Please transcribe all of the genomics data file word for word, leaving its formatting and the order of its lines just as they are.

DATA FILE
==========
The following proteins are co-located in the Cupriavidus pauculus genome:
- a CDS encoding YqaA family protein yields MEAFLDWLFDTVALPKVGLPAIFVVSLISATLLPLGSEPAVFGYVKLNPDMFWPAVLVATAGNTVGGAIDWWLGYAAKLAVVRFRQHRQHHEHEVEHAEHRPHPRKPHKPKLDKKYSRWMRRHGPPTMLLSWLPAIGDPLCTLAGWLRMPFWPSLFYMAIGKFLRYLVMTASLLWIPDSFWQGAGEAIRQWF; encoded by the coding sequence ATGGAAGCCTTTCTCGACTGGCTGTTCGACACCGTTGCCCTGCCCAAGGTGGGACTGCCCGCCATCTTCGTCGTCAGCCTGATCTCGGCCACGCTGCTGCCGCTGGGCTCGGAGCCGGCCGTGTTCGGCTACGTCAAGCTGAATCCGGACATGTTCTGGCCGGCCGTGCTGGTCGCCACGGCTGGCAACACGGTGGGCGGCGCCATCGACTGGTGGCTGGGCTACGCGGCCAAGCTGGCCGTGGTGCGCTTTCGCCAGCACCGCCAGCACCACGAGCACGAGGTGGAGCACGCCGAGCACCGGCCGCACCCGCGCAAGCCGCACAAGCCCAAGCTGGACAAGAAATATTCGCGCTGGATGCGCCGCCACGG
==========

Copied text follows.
The following proteins are co-located in the Cupriavidus pauculus genome:
- a CDS encoding YqaA family protein yields MEAFLDWLFDTVALPKVGLPAIFVVSLISATLLPLGSEPAVFGYVKLNPDMFWPAVLVATAGNTVGGAIDWWLGYAAKLAVVRFRQHRQHHEHEVEHAEHRPHPRKPHKPKLDKKYSRWMRRHGPPTMLLSWLPAIGDPLCTLAGWLRMPFWPSLFYMAIGKFLRYLVMTASLLWIPDSFWQGAGEAIRQWF; encoded by the coding sequence ATGGAAGCCTTTCTCGACTGGCTGTTCGACACCGTTGCCCTGCCCAAGGTGGGACTGCCCGCCATCTTCGTCGTCAGCCTGATCTCGGCCACGCTGCTGCCGCTGGGCTCGGAGCCGGCCGTGTTCGGCTACGTCAAGCTGAATCCGGACATGTTCTGGCCGGCCGTGCTGGTCGCCACGGCTGGCAACACGGTGGGCGGCGCCATCGACTGGTGGCTGGGCTACGCGGCCAAGCTGGCCGTGGTGCGCTTTCGCCAGCACCGCCAGCACCACGAGCACGAGGTGGAGCACGCCGAGCACCGGCCGCACCCGCGCAAGCCGCACAAGCCCAAGCTGGACAAGAAATATTCGCGCTGGATGCGCCGCCACGG